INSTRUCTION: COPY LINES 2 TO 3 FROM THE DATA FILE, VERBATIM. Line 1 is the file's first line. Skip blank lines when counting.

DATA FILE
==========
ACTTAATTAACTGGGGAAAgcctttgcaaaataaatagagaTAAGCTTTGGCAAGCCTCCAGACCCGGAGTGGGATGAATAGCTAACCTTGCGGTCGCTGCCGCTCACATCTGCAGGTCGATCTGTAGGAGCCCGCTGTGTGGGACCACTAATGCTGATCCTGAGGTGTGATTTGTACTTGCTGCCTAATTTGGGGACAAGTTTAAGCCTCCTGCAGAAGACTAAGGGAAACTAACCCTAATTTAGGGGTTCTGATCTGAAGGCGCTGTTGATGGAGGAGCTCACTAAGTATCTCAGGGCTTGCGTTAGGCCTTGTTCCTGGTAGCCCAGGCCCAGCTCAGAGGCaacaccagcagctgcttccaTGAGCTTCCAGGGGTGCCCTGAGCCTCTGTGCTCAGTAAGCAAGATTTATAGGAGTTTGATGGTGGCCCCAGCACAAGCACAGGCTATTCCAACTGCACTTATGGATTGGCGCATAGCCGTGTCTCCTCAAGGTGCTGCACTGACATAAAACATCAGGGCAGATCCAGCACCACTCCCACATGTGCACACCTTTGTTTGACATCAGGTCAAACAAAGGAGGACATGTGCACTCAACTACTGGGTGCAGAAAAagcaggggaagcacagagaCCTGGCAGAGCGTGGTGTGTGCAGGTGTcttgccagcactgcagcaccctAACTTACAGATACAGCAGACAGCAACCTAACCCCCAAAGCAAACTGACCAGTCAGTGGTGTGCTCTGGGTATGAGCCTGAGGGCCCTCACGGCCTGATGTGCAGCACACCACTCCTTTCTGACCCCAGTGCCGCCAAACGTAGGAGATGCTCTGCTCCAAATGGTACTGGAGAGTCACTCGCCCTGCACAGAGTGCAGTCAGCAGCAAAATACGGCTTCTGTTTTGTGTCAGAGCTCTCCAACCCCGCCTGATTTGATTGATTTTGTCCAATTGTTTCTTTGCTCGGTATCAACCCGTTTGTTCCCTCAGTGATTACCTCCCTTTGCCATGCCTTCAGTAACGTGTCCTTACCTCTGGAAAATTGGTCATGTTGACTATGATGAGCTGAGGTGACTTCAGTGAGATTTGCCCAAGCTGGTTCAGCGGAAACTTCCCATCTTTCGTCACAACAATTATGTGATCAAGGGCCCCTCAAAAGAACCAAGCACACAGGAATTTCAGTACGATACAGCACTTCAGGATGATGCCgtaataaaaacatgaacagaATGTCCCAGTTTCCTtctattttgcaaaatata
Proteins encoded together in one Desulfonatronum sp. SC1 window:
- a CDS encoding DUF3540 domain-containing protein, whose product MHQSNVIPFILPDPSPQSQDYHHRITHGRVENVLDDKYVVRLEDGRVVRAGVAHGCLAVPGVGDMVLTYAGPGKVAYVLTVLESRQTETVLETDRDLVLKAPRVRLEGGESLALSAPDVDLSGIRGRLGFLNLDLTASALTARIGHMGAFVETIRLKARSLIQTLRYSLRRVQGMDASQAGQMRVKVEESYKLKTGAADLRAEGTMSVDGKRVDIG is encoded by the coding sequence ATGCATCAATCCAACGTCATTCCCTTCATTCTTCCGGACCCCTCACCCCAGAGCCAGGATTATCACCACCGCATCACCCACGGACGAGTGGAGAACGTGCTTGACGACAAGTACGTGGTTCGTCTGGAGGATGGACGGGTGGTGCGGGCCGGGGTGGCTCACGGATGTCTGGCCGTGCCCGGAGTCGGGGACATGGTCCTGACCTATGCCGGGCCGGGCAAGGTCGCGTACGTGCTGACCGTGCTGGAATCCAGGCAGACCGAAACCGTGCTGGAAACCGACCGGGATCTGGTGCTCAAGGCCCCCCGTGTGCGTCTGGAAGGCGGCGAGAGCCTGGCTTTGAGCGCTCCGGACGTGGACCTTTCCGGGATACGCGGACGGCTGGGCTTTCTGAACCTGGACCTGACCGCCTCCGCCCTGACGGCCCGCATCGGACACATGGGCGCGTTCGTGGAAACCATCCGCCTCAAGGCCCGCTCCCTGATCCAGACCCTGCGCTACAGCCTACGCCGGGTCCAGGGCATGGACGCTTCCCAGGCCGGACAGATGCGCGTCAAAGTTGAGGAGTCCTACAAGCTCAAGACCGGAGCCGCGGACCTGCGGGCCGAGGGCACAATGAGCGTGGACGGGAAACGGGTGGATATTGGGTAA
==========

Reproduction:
Proteins encoded together in one Desulfonatronum sp. SC1 window:
- a CDS encoding DUF3540 domain-containing protein, whose product MHQSNVIPFILPDPSPQSQDYHHRITHGRVENVLDDKYVVRLEDGRVVRAGVAHGCLAVPGVGDMVLTYAGPGKVAYVLTVLESRQTETVLETDRDLVLKAPRVRLEGGESLALSAPDVDLSGIRGRLGFLNLDLTASALTARIGHMGAFVETIRLKARSLIQTLRYSLRRVQGMDASQAGQMRVKVEESYKLKTGAADLRAEGTMSVDGKRVDIG is encoded by the coding sequence ATGCATCAATCCAACGTCATTCCCTTCATTCTTCCGGACCCCTCACCCCAGAGCCAGGATTATCACCACCGCATCACCCACGGACGAGTGGAGAACGTGCTTGACGACAAGTACGTGGTTCGTCTGGAGGATGGACGGGTGGTGCGGGCCGGGGTGGCTCACGGATGTCTGGCCGTGCCCGGAGTCGGGGACATGGTCCTGACCTATGCCGGGCCGGGCAAGGTCGCGTACGTGCTGACCGTGCTGGAATCCAGGCAGACCGAAACCGTGCTGGAAACCGACCGGGATCTGGTGCTCAAGGCCCCCCGTGTGCGTCTGGAAGGCGGCGAGAGCCTGGCTTTGAGCGCTCCGGACGTGGACCTTTCCGGGATACGCGGACGGCTGGGCTTTCTGAACCTGGACCTGACCGCCTCCGCCCTGACGGCCCGCATCGGACACATGGGCGCGTTCGTGGAAACCATCCGCCTCAAGGCCCGCTCCCTGATCCAGACCCTGCGCTACAGCCTACGCCGGGTCCAGGGCATGGACGCTTCCCAGGCCGGACAGATGCGCGTCAAAGTTGAGGAGTCCTACAAGCTCAAGACCGGAGCCGCGGACCTGCGGGCCGAGGGCACAATGAGCGTGGACGGGAAACGGGTGGATATTGGGTAA